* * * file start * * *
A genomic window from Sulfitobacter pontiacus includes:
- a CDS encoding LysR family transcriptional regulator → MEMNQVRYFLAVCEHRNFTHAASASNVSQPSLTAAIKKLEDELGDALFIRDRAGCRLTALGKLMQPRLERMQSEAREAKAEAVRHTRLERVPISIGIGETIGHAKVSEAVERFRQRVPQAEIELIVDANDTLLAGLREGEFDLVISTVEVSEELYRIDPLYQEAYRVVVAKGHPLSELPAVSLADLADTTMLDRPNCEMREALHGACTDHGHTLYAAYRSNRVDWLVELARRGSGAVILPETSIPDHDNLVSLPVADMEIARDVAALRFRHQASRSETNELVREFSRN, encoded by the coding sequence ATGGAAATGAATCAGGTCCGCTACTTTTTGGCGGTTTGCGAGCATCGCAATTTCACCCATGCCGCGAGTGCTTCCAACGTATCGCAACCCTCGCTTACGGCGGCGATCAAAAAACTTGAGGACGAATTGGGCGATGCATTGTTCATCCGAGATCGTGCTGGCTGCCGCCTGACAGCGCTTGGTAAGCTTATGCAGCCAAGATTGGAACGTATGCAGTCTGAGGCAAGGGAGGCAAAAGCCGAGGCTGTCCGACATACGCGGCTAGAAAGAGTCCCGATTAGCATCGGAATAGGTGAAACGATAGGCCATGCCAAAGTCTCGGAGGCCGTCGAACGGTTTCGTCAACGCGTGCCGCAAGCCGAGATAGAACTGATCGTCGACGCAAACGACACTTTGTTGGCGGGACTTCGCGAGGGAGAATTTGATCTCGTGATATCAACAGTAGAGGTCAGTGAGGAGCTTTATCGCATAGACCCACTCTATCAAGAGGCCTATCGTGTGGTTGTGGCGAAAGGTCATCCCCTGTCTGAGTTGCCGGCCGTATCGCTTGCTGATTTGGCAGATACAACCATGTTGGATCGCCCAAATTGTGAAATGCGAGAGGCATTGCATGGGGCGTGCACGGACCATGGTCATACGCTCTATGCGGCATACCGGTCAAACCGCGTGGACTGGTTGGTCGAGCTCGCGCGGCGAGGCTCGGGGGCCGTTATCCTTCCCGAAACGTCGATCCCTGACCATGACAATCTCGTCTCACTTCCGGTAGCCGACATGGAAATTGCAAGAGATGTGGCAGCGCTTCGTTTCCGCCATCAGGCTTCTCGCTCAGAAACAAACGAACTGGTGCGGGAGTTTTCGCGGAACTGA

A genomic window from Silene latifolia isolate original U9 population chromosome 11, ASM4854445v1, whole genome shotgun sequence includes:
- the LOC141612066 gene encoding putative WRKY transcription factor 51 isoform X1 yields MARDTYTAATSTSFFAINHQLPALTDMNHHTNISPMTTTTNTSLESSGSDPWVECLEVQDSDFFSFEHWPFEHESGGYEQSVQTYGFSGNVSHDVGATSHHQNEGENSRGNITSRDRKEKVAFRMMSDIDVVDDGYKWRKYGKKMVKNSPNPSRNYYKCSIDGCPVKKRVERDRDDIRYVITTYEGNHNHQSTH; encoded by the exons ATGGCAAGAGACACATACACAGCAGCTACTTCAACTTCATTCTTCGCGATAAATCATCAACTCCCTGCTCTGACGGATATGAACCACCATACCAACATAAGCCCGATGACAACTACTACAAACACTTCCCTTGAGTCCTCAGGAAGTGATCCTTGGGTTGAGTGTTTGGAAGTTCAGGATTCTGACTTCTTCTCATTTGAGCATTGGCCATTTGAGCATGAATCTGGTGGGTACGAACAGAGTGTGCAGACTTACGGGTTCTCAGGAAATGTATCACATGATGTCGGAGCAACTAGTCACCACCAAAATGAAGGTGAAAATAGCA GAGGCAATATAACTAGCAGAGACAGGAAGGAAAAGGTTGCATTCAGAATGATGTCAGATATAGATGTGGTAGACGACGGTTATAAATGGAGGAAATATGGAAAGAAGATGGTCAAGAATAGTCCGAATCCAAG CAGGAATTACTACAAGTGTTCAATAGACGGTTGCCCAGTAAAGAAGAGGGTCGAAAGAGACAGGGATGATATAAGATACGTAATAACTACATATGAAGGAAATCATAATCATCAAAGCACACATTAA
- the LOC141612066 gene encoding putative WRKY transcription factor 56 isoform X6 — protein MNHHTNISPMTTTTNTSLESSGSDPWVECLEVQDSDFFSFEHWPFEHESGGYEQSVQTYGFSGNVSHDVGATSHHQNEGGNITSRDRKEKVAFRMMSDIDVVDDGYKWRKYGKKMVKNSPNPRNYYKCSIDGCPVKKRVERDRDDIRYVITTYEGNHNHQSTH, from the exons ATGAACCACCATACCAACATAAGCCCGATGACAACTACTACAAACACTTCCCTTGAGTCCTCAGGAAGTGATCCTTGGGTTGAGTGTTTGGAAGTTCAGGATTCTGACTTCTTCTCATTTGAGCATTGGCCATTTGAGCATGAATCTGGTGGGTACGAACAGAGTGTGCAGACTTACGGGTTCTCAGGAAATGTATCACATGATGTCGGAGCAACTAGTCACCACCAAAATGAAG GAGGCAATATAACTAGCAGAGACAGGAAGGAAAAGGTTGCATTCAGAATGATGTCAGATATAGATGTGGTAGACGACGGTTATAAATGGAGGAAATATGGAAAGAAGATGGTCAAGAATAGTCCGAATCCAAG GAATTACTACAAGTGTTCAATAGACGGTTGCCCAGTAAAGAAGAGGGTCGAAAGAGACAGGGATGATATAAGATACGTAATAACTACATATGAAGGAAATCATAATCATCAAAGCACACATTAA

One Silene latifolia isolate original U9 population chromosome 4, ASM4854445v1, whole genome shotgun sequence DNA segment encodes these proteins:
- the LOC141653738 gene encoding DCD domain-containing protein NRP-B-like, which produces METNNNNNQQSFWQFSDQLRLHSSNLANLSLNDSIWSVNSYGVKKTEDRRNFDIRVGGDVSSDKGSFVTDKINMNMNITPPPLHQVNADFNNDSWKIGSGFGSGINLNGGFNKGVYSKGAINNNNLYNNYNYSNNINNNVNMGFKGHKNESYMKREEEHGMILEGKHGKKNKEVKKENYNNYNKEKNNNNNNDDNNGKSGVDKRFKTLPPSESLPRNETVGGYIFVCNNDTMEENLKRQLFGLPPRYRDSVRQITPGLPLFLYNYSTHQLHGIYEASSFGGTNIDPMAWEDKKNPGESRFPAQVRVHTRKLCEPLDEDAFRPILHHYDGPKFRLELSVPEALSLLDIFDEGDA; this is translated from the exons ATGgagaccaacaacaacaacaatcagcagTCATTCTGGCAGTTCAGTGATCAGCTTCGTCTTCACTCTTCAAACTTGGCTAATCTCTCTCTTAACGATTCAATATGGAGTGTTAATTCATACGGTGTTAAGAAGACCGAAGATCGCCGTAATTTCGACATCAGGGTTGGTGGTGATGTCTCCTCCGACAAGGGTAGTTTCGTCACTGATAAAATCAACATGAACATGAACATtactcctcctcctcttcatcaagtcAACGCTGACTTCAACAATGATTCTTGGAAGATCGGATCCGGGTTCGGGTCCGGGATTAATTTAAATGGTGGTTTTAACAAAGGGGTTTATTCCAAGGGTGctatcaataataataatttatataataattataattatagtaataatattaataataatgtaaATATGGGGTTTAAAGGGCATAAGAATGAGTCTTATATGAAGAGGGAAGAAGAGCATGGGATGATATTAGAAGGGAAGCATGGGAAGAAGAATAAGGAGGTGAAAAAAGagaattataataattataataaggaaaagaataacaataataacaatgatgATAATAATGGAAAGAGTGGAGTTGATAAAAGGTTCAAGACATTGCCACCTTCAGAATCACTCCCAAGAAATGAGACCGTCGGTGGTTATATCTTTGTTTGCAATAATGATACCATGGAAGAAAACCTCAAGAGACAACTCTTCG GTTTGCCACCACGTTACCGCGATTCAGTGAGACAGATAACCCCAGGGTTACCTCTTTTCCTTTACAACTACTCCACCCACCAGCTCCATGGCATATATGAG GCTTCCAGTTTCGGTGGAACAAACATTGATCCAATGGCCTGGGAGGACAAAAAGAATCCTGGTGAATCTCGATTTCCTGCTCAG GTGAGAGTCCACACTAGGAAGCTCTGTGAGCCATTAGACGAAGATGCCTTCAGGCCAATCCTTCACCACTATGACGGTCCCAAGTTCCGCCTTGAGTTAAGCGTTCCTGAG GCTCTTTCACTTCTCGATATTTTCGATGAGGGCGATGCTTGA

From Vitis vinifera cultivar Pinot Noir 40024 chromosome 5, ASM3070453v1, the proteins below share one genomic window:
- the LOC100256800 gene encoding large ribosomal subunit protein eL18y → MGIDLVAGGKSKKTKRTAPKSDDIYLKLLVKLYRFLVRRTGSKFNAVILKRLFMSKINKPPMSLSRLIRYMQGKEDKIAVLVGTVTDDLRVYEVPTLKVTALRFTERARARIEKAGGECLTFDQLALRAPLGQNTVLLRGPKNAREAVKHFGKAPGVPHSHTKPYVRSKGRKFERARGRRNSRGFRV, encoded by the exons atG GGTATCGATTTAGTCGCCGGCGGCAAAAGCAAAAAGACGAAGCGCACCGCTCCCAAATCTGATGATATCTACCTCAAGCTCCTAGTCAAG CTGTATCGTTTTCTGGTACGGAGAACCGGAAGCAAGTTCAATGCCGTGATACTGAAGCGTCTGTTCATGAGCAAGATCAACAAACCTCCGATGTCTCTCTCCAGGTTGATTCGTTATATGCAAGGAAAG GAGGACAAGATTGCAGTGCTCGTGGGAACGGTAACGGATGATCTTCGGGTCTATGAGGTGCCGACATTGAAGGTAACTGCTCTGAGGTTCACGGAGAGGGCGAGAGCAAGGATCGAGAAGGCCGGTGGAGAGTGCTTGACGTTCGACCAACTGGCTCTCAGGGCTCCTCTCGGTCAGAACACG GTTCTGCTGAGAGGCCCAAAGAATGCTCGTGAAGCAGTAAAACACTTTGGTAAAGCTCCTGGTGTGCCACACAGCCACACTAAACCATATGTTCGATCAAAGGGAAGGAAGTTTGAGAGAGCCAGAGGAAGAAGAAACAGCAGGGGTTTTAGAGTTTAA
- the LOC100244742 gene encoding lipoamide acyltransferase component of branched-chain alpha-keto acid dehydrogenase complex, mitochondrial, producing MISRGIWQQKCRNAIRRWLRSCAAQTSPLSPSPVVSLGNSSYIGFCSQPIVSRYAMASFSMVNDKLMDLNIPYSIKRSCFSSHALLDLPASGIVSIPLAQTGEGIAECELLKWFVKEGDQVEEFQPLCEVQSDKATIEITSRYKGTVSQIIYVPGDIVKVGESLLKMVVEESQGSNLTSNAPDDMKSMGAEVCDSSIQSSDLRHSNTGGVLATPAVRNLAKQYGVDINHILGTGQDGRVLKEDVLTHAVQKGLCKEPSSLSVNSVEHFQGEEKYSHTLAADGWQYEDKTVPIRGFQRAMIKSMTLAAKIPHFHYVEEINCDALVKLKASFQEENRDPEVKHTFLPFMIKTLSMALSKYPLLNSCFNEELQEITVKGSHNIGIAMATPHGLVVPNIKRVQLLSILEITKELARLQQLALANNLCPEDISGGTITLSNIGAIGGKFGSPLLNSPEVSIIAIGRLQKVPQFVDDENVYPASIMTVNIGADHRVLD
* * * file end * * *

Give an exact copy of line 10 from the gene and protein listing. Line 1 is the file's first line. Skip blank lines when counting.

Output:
- the LOC100244742 gene encoding lipoamide acyltransferase component of branched-chain alpha-keto acid dehydrogenase complex, mitochondrial, producing MISRGIWQQKCRNAIRRWLRSCAAQTSPLSPSPVVSLGNSSYIGFCSQPIVSRYAMASFSMVNDKLMDLNIPYSIKRSCFSSHALLDLPASGIVSIPLAQTGEGIAECELLKWFVKEGDQVEEFQPLCEVQSDKATIEITSRYKGTVSQIIYVPGDIVKVGESLLKMVVEESQGSNLTSNAPDDMKSMGAEVCDSSIQSSDLRHSNTGGVLATPAVRNLAKQYGVDINHILGTGQDGRVLKEDVLTHAVQKGLCKEPSSLSVNSVEHFQGEEKYSHTLAADGWQYEDKTVPIRGFQRAMIKSMTLAAKIPHFHYVEEINCDALVKLKASFQEENRDPEVKHTFLPFMIKTLSMALSKYPLLNSCFNEELQEITVKGSHNIGIAMATPHGLVVPNIKRVQLLSILEITKELARLQQLALANNLCPEDISGGTITLSNIGAIGGKFGSPLLNSPEVSIIAIGRLQKVPQFVDDENVYPASIMTVNIGADHRVLD